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Johntm
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United StatesRegistered users can see my Skype Name
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 Message 5 of 25
02 March 2010 at 7:46pm | IP Logged 
Like reltuk said, the passive phase isn't meant for learning. And one course alone won't bring you to fluency, so it's good you are using three.

After lesson 50 the active phase begins. At least this is what I gather from posts, I haven't been able to get my hands on Assimil yet.
1 person has voted this message useful



Elexi
Senior Member
United Kingdom
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938 posts - 1837 votes 
Speaks: English*
Studies: French, German, Latin

 
 Message 6 of 25
02 March 2010 at 8:17pm | IP Logged 
I am currently doing German Without Toil and With Ease together (I am only at lesson 18) and I feel like I am in the same situation as you as to word recall. However, I work with two German women who speak to each other in German all day and whilst I don't understand everything they say (understandably so as I only started last month) I am beginning to pick out words, structures and sentences clearly and get a gist of what is being said. In that sense the passive phase of Assimil is working. I could probably also complain that my tea is cold and my cup is too small if I needed to :)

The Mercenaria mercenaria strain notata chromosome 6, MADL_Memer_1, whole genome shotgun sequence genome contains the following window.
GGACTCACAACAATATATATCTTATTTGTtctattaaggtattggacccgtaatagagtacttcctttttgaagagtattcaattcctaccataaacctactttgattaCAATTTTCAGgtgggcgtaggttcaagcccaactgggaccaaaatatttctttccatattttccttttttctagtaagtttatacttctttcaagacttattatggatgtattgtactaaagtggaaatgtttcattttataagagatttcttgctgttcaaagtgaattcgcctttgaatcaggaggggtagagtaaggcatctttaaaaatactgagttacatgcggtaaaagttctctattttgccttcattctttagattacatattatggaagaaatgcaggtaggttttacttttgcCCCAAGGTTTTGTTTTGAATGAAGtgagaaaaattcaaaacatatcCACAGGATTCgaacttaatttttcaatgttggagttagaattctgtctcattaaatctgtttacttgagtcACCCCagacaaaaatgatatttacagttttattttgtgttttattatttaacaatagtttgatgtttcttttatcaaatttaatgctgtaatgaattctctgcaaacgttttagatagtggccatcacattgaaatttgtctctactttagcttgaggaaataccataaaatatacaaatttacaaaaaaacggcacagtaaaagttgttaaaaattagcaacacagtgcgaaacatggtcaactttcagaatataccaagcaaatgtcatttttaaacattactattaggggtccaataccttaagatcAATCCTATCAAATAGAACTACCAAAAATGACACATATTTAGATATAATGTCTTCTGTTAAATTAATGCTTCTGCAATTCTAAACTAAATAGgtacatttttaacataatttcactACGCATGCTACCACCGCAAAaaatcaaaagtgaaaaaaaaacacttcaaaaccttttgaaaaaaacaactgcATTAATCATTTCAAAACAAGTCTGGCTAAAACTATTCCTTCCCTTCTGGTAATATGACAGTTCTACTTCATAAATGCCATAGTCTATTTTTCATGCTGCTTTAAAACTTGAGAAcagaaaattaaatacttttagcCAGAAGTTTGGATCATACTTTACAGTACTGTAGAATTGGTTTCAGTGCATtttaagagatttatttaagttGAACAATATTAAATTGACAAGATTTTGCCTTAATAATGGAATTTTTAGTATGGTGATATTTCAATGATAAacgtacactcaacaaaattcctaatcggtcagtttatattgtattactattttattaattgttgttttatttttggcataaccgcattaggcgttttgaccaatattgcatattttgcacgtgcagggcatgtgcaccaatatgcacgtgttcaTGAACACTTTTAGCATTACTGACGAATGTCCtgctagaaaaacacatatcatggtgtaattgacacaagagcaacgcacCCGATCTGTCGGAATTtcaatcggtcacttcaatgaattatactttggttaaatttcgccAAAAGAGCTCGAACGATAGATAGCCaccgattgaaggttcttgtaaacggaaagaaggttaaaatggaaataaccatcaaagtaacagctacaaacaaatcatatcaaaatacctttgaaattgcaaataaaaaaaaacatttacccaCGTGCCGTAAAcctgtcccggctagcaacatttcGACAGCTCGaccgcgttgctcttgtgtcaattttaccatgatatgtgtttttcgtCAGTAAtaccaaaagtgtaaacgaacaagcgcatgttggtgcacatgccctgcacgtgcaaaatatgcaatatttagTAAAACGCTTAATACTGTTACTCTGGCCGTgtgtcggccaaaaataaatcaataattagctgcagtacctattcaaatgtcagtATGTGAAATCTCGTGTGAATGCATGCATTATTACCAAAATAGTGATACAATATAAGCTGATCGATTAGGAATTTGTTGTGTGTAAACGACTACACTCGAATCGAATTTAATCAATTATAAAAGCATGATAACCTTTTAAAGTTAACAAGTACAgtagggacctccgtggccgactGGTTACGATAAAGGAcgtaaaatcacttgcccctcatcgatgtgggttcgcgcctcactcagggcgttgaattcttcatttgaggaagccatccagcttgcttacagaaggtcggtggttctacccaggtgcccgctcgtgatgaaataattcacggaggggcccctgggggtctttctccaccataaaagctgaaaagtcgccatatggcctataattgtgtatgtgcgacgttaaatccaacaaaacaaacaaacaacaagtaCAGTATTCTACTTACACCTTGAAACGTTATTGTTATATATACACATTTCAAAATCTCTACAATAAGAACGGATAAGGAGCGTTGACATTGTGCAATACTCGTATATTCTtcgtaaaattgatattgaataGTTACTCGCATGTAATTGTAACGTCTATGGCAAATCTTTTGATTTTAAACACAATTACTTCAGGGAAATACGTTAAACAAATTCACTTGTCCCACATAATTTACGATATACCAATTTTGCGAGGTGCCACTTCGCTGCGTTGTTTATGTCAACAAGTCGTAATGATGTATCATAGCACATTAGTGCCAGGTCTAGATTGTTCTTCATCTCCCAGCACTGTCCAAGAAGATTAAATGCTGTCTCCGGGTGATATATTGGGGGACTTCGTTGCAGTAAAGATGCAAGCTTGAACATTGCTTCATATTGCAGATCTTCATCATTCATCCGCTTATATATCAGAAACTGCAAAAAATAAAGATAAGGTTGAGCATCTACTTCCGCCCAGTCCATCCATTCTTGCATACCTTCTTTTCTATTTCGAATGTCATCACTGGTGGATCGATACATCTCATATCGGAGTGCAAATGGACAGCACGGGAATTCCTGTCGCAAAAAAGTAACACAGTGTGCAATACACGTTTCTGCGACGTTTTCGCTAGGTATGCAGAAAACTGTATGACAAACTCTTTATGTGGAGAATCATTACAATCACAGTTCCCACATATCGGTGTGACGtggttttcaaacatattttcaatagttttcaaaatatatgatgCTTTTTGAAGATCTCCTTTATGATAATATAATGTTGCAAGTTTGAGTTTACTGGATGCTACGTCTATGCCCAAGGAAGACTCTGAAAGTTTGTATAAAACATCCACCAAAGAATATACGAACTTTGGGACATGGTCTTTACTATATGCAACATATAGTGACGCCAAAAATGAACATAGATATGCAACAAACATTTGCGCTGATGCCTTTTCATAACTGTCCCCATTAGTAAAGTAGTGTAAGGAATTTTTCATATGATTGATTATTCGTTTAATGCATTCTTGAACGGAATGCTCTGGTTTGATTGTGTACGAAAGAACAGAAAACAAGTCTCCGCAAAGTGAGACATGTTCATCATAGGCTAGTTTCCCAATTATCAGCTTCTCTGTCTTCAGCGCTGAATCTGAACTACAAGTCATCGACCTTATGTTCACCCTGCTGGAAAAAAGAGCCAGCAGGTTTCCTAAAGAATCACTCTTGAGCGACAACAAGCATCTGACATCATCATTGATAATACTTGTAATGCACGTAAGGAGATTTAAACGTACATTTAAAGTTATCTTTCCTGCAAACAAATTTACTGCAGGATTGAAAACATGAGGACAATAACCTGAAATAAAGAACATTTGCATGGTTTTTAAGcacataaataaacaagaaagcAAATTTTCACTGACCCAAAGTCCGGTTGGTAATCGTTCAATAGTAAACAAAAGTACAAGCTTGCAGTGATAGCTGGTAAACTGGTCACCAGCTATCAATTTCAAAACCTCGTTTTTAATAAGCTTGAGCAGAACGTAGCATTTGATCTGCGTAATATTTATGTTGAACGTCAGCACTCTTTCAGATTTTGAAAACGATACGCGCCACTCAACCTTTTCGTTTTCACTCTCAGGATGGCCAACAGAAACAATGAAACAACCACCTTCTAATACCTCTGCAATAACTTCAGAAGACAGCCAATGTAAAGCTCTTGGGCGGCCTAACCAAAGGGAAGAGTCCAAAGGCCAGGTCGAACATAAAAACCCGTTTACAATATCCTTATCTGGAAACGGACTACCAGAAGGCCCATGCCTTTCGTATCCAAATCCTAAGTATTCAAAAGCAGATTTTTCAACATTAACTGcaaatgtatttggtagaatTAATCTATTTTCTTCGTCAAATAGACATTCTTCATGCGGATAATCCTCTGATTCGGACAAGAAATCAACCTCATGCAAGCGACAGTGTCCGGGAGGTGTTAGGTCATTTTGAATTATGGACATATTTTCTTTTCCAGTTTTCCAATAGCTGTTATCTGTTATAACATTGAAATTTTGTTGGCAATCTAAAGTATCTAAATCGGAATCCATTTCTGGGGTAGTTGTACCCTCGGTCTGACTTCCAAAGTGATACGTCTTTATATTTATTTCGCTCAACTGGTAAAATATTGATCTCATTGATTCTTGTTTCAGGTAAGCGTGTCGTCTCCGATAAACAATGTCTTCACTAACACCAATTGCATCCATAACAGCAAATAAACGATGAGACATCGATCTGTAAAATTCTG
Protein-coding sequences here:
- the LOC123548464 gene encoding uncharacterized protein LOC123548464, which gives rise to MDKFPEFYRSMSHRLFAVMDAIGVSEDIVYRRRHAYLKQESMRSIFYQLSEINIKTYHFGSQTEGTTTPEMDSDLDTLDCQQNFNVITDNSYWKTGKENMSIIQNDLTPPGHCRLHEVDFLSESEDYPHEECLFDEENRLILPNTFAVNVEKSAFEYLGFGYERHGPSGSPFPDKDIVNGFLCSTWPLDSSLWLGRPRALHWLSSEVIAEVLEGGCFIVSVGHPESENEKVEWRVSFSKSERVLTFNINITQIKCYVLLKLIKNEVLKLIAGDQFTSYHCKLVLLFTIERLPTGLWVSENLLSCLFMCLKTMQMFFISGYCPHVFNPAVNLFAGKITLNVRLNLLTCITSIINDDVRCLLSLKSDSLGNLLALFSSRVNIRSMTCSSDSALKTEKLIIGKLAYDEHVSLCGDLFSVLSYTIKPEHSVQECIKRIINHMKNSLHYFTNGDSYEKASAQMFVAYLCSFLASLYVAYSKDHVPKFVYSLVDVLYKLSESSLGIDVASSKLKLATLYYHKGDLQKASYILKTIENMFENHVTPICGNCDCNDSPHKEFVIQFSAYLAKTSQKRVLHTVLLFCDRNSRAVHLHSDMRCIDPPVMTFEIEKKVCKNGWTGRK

I have the Michel Thomas and Pimsleur German courses - as an experiment with the Assimil method I am not going to start those courses until I have finished the passive stage. When I studied French I used MT and Pimsleur first and then studied the old and new Assimil books (i.e. 'Without Toil', 'New With Ease' and 'Using'). From that experience, I think that despite the lack of instant use, the Assimil is giving you a massive amount of comprehension training that you'll never get from Pimsleur or Michel Thomas. However, Pimsleur gives you a degree of drill response type training that Assimil lacks, so the two can work together.      
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reltuk
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United States
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Speaks: English*
Studies: Spanish, French

 
 Message 7 of 25
02 March 2010 at 8:53pm | IP Logged 
Johntm wrote:
Like reltuk said, the passive phase isn't meant for learning.


Careful with that one...the passive phrase is definitely meant for learning :-).
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Johntm
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United StatesRegistered users can see my Skype Name
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Speaks: English*
Studies: Spanish

 
 Message 8 of 25
02 March 2010 at 9:18pm | IP Logged 
reltuk wrote:
Johntm wrote:
Like reltuk said, the passive phase isn't meant for learning.


Careful with that one...the passive phrase is definitely meant for learning :-).
Ack! Lately I've been making posts that are worded completely different from what I mean.

Of course it's for learning, but I meant it isn't for learning to converse too well quite yet, it's more about getting a basic feel for the language. At least that's what I understand from other user's descriptions of Assimil. It's about getting a passive understanding of the language (hence the name 'passive' phase.